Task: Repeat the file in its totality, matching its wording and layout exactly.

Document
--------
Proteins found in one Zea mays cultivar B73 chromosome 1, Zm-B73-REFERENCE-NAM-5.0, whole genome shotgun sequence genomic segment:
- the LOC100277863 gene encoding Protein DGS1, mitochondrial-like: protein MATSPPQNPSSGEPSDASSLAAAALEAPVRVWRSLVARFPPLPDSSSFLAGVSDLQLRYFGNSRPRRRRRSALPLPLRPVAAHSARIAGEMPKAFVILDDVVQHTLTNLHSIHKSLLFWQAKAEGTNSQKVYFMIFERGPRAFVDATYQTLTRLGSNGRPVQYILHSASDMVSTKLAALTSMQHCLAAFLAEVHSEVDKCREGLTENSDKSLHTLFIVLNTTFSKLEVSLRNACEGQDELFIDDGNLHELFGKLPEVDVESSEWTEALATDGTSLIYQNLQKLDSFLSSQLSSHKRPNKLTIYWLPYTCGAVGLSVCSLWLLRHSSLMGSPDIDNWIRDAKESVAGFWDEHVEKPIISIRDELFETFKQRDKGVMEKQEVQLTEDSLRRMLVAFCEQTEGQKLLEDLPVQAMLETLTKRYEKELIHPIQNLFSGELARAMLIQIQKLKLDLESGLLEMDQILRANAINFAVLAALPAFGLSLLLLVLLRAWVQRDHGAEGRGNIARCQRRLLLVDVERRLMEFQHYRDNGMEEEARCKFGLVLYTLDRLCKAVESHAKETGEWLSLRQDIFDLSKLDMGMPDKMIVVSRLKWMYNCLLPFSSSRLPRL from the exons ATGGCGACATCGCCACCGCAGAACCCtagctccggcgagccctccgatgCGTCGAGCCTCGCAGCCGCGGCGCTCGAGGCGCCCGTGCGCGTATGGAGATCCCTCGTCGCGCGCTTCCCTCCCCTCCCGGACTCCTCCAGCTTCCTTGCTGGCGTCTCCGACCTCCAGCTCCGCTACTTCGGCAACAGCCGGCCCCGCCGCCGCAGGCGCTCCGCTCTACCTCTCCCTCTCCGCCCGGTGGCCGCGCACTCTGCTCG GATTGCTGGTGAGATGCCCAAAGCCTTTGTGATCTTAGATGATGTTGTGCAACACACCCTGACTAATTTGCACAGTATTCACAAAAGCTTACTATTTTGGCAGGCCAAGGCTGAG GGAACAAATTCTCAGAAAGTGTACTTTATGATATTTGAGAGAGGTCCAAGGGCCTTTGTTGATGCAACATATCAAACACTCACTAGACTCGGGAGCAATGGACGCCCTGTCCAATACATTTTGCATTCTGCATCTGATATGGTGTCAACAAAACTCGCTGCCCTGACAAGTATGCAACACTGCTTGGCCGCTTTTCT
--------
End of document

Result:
Proteins found in one Zea mays cultivar B73 chromosome 1, Zm-B73-REFERENCE-NAM-5.0, whole genome shotgun sequence genomic segment:
- the LOC100277863 gene encoding Protein DGS1, mitochondrial-like: protein MATSPPQNPSSGEPSDASSLAAAALEAPVRVWRSLVARFPPLPDSSSFLAGVSDLQLRYFGNSRPRRRRRSALPLPLRPVAAHSARIAGEMPKAFVILDDVVQHTLTNLHSIHKSLLFWQAKAEGTNSQKVYFMIFERGPRAFVDATYQTLTRLGSNGRPVQYILHSASDMVSTKLAALTSMQHCLAAFLAEVHSEVDKCREGLTENSDKSLHTLFIVLNTTFSKLEVSLRNACEGQDELFIDDGNLHELFGKLPEVDVESSEWTEALATDGTSLIYQNLQKLDSFLSSQLSSHKRPNKLTIYWLPYTCGAVGLSVCSLWLLRHSSLMGSPDIDNWIRDAKESVAGFWDEHVEKPIISIRDELFETFKQRDKGVMEKQEVQLTEDSLRRMLVAFCEQTEGQKLLEDLPVQAMLETLTKRYEKELIHPIQNLFSGELARAMLIQIQKLKLDLESGLLEMDQILRANAINFAVLAALPAFGLSLLLLVLLRAWVQRDHGAEGRGNIARCQRRLLLVDVERRLMEFQHYRDNGMEEEARCKFGLVLYTLDRLCKAVESHAKETGEWLSLRQDIFDLSKLDMGMPDKMIVVSRLKWMYNCLLPFSSSRLPRL from the exons ATGGCGACATCGCCACCGCAGAACCCtagctccggcgagccctccgatgCGTCGAGCCTCGCAGCCGCGGCGCTCGAGGCGCCCGTGCGCGTATGGAGATCCCTCGTCGCGCGCTTCCCTCCCCTCCCGGACTCCTCCAGCTTCCTTGCTGGCGTCTCCGACCTCCAGCTCCGCTACTTCGGCAACAGCCGGCCCCGCCGCCGCAGGCGCTCCGCTCTACCTCTCCCTCTCCGCCCGGTGGCCGCGCACTCTGCTCG GATTGCTGGTGAGATGCCCAAAGCCTTTGTGATCTTAGATGATGTTGTGCAACACACCCTGACTAATTTGCACAGTATTCACAAAAGCTTACTATTTTGGCAGGCCAAGGCTGAG GGAACAAATTCTCAGAAAGTGTACTTTATGATATTTGAGAGAGGTCCAAGGGCCTTTGTTGATGCAACATATCAAACACTCACTAGACTCGGGAGCAATGGACGCCCTGTCCAATACATTTTGCATTCTGCATCTGATATGGTGTCAACAAAACTCGCTGCCCTGACAAGTATGCAACACTGCTTGGCCGCTTTTCT